when do you qualify cosby?

So.  When bringing up the television series of Bill Cosby, how do you or do you even acknowledge the giant elephant in the room?

This article on the “future of multi camera tv sitcoms” decides it has to

Multi-camera was the ideal medium for an age, not yet concluded, of shows built around stand-up comedians, used to working before a live audience: Redd Foxx (“Sanford and Son”), Gabe Kaplan (“Welcome Back, Kotter”), Tim Allen (“Home Improvement,” the current “Last Man Standing”), Freddie Prinze (“Chico and the Man”), Bill Cosby (despite the failings of the man, it’s pointless to deny the power of “The Cosby Show”), “The Bernie Mac Show,” and more recently, with various degrees of success, Whitney Cummings, John Mulaney and Jerrod Carmichael, in shows all named for their leads.

I suppose it’s the listings that do it.  Cosby jumps right at you.  I do have to wonder if they couldn’t have put in a stronger qualifier, though — “the failings of the man” — which could cover minor issues as well as major ones, and granted I wouldn’t be explicit in specifically referencing his failing, but maybe we can up to “heinous crimes”.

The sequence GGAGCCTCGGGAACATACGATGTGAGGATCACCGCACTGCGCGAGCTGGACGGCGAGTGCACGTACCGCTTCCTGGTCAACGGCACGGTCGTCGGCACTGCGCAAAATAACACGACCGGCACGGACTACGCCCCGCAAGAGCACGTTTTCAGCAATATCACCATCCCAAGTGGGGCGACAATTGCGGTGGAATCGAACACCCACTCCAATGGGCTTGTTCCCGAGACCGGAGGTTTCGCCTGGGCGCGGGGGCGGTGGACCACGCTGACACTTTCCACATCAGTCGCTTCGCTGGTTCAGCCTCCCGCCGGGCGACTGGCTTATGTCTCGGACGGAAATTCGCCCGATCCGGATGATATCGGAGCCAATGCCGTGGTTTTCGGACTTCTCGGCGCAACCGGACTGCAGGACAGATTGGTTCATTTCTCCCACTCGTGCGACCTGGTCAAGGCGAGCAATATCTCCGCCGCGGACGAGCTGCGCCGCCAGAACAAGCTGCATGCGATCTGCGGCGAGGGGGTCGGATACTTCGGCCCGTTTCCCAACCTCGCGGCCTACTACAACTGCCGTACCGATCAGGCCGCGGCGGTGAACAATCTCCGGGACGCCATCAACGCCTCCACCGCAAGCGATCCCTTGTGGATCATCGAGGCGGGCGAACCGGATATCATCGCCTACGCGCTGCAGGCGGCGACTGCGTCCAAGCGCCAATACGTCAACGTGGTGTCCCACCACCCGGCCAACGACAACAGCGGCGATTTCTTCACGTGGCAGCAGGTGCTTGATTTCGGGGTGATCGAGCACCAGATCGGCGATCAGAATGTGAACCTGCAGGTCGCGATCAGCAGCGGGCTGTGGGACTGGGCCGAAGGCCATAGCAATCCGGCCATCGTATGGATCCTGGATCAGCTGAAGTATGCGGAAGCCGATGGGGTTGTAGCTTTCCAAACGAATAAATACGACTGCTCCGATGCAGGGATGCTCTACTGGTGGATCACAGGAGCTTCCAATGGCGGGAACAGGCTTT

And then on to a new edition of Art Linkletter’s “Kids Say the Darndest Thing”, and the history of that franchise

CBS brought the idea back with Bill Cosby hosting a 1995 special and then a full series, which ran from 1998 to 2000.

Executive decision made somewhere in editing that the people can read through it effortlessly, without a “Yeah, I know” thrown in.

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